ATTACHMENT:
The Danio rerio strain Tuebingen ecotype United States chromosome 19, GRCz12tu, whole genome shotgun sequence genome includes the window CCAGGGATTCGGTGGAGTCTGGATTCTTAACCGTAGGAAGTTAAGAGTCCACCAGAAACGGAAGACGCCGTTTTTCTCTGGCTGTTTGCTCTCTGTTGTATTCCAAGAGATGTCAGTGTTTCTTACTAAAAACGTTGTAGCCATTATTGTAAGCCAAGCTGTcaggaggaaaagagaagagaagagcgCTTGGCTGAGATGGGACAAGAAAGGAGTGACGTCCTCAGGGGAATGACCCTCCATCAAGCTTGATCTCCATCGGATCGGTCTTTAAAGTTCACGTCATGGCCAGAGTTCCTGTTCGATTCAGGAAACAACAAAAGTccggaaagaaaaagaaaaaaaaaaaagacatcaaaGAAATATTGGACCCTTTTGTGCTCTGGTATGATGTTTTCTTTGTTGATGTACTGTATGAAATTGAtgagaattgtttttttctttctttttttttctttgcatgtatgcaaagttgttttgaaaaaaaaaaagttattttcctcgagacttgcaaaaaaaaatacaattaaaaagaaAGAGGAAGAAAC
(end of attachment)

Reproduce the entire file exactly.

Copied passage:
The Danio rerio strain Tuebingen ecotype United States chromosome 19, GRCz12tu, whole genome shotgun sequence genome includes the window CCAGGGATTCGGTGGAGTCTGGATTCTTAACCGTAGGAAGTTAAGAGTCCACCAGAAACGGAAGACGCCGTTTTTCTCTGGCTGTTTGCTCTCTGTTGTATTCCAAGAGATGTCAGTGTTTCTTACTAAAAACGTTGTAGCCATTATTGTAAGCCAAGCTGTcaggaggaaaagagaagagaagagcgCTTGGCTGAGATGGGACAAGAAAGGAGTGACGTCCTCAGGGGAATGACCCTCCATCAAGCTTGATCTCCATCGGATCGGTCTTTAAAGTTCACGTCATGGCCAGAGTTCCTGTTCGATTCAGGAAACAACAAAAGTccggaaagaaaaagaaaaaaaaaaaagacatcaaaGAAATATTGGACCCTTTTGTGCTCTGGTATGATGTTTTCTTTGTTGATGTACTGTATGAAATTGAtgagaattgtttttttctttctttttttttctttgcatgtatgcaaagttgttttgaaaaaaaaaaagttattttcctcgagacttgcaaaaaaaaatacaattaaaaagaaAGAGGAAGAAAC